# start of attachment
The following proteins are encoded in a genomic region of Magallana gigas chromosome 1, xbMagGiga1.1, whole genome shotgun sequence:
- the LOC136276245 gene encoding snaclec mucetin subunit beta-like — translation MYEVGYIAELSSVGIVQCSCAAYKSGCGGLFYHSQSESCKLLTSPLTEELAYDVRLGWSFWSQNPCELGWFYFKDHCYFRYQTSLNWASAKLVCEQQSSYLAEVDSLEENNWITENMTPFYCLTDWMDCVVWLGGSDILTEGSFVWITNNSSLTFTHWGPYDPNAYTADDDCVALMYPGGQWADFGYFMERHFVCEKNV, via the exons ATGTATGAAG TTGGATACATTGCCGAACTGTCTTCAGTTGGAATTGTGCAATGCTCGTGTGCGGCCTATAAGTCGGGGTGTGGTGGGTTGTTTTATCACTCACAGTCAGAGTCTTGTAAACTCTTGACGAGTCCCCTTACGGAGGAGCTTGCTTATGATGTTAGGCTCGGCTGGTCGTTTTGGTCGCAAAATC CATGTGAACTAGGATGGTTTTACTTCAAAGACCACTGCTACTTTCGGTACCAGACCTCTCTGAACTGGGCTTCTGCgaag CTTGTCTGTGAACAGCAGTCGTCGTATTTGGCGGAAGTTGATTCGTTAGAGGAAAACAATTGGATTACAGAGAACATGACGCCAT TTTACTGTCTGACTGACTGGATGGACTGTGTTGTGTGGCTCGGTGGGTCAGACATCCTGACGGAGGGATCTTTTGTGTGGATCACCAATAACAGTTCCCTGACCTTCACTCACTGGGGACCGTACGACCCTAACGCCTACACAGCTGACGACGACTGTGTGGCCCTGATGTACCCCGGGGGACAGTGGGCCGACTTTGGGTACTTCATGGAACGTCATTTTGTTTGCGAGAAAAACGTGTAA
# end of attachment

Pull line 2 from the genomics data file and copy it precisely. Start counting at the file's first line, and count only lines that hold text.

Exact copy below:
- the LOC136276245 gene encoding snaclec mucetin subunit beta-like — translation MYEVGYIAELSSVGIVQCSCAAYKSGCGGLFYHSQSESCKLLTSPLTEELAYDVRLGWSFWSQNPCELGWFYFKDHCYFRYQTSLNWASAKLVCEQQSSYLAEVDSLEENNWITENMTPFYCLTDWMDCVVWLGGSDILTEGSFVWITNNSSLTFTHWGPYDPNAYTADDDCVALMYPGGQWADFGYFMERHFVCEKNV, via the exons ATGTATGAAG TTGGATACATTGCCGAACTGTCTTCAGTTGGAATTGTGCAATGCTCGTGTGCGGCCTATAAGTCGGGGTGTGGTGGGTTGTTTTATCACTCACAGTCAGAGTCTTGTAAACTCTTGACGAGTCCCCTTACGGAGGAGCTTGCTTATGATGTTAGGCTCGGCTGGTCGTTTTGGTCGCAAAATC CATGTGAACTAGGATGGTTTTACTTCAAAGACCACTGCTACTTTCGGTACCAGACCTCTCTGAACTGGGCTTCTGCgaag CTTGTCTGTGAACAGCAGTCGTCGTATTTGGCGGAAGTTGATTCGTTAGAGGAAAACAATTGGATTACAGAGAACATGACGCCAT TTTACTGTCTGACTGACTGGATGGACTGTGTTGTGTGGCTCGGTGGGTCAGACATCCTGACGGAGGGATCTTTTGTGTGGATCACCAATAACAGTTCCCTGACCTTCACTCACTGGGGACCGTACGACCCTAACGCCTACACAGCTGACGACGACTGTGTGGCCCTGATGTACCCCGGGGGACAGTGGGCCGACTTTGGGTACTTCATGGAACGTCATTTTGTTTGCGAGAAAAACGTGTAA